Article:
Monet’s Sail Boats

During the 1860s, Monet, in his twenties, began developing a style that would catch the attention of other artists. Monet is known for creating his paintings outside, but Fishing Boats at Sea was actually finished in the studio. This painting has broad brushstrokes and shows contrast of dark and light, which made the judges to agree that those characteristics made this work unacceptable for exhibit at the official 1869 Paris Salon. Undeterred by the rejection of the studio Salon, Monet continued to develop his unique style, and, during the next decade, moved away from seascapes and other traditional subject matter toward explorations of the impact of transitory light, weather, and atmosphere on a subject.

I visited a special museum in New York City. It is the Metropolitan Museum of Art. This architectural palace is amazing, along with it’s exquisite collections.

Once in, I went right to the Impressionist gallery and admired all of Monet’s paintings. One such painting was this…

Claude Monet

I absolutely love the brushstrokes in Monet’s paintings, along with the overlapping colors and textures. All of these beautiful paintings inspired me to create a lovely art project using oil pastels and tempera paint sets to create sailboats on the sea.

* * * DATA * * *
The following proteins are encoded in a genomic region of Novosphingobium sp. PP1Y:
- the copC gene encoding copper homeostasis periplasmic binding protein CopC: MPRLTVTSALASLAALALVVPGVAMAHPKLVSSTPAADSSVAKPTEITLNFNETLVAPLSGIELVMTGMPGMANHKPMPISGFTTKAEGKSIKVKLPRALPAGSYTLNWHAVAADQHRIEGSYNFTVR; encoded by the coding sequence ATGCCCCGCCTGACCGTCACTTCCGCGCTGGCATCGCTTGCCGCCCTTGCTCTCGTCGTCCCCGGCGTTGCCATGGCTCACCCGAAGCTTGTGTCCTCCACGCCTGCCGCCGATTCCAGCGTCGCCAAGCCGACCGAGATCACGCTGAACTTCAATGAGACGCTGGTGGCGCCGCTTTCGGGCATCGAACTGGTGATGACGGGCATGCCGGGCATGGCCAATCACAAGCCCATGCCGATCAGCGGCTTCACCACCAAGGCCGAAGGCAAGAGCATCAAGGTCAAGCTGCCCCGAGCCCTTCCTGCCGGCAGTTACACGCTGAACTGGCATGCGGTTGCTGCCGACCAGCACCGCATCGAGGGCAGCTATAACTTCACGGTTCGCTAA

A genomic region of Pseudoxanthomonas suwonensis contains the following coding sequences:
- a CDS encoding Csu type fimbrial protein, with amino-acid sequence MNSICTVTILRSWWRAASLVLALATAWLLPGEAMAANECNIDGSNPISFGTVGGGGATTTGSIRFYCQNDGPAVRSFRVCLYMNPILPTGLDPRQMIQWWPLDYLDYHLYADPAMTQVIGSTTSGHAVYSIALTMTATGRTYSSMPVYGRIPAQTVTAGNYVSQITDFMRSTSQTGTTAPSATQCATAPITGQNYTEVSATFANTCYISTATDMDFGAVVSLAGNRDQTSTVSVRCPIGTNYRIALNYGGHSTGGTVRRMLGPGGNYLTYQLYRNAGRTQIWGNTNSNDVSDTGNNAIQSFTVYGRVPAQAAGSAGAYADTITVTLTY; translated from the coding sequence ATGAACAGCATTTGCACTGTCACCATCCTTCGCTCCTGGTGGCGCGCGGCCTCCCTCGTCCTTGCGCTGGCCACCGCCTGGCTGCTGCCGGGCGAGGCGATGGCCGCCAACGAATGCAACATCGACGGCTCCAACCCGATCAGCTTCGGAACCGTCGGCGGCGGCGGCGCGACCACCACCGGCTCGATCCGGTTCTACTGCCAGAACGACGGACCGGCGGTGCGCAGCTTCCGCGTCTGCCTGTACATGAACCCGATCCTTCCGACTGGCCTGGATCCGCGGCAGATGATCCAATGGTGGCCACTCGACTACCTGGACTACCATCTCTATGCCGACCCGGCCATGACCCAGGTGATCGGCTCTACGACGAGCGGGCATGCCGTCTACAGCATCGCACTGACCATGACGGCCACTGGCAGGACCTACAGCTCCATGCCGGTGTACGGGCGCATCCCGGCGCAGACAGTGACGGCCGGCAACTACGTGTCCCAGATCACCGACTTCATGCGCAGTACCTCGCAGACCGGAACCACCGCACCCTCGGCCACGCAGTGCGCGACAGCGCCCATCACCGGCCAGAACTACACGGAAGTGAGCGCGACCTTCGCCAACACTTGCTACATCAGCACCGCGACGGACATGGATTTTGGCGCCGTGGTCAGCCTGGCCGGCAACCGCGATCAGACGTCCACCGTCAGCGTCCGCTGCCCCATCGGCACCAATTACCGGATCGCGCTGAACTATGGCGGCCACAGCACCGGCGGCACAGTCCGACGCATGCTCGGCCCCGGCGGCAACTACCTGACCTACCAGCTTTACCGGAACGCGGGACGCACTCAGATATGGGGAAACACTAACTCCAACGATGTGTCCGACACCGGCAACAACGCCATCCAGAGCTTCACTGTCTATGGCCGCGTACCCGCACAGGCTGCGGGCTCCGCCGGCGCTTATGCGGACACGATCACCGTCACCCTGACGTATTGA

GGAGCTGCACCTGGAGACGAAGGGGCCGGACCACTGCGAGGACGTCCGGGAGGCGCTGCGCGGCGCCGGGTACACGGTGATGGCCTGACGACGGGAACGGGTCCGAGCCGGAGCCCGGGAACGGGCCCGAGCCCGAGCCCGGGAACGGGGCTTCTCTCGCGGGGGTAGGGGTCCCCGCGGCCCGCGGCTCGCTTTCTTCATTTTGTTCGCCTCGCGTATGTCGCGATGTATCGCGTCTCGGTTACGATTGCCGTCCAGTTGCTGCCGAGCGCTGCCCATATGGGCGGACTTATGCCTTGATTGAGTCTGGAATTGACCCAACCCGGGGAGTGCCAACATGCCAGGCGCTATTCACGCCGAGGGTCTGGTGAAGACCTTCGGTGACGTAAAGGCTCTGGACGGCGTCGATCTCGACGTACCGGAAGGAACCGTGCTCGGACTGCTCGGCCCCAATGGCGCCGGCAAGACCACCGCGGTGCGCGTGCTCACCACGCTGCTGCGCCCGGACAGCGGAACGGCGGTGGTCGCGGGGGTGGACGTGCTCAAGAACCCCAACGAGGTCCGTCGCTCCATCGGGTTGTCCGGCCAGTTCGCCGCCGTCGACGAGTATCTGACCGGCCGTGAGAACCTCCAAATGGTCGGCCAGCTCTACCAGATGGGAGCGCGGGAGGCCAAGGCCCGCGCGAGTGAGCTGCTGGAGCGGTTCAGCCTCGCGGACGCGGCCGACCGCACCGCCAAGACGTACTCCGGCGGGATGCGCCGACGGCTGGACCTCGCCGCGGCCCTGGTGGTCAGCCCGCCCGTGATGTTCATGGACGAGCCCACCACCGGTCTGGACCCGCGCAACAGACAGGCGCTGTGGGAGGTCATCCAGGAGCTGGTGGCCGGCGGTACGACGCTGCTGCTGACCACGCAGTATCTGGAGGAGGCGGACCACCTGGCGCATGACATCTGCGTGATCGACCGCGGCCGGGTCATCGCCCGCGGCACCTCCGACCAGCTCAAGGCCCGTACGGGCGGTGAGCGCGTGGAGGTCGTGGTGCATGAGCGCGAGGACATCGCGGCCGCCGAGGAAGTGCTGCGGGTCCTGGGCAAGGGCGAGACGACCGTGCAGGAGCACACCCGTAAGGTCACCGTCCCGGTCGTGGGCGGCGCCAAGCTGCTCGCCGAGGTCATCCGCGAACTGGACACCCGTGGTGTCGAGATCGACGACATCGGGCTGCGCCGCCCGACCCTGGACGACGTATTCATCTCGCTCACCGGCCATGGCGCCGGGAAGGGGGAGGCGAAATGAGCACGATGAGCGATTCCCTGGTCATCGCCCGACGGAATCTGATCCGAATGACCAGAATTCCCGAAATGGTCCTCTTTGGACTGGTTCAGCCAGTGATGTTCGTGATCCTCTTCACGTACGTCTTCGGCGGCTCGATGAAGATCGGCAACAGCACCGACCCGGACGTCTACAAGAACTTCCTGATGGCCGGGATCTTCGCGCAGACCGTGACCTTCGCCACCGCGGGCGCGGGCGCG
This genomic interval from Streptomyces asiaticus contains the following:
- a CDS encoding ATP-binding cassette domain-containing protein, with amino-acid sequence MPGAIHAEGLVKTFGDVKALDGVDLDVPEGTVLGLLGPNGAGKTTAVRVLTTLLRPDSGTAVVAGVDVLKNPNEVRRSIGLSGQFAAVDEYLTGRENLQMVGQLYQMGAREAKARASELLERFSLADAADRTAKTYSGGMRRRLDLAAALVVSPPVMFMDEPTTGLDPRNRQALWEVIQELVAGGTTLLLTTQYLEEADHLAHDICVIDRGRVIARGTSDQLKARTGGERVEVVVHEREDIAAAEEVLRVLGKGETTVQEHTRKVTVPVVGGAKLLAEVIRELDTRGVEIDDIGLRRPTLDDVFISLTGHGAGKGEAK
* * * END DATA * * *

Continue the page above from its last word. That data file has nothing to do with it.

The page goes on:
Our inspiration was another one of Monet’s paintings titled:

Fishing Boats, Calm Seas.

Supplies Needed:


First, create the horizon line. Then add water and sky using Faber Castell’s connector sets and watercolor paper. The water color paper is the key to having a beautiful blended sea.

Next, create the boats using construction paper and oil pastels. Make sure to add highlights and shadows to the sails. Glue down and add ripples to the water.

Head over to the store and download the free lesson using Faber-Castell’s awesome connector set’s paints and oil pastels.

Grab this free full color PDF!

Keep on Creating!

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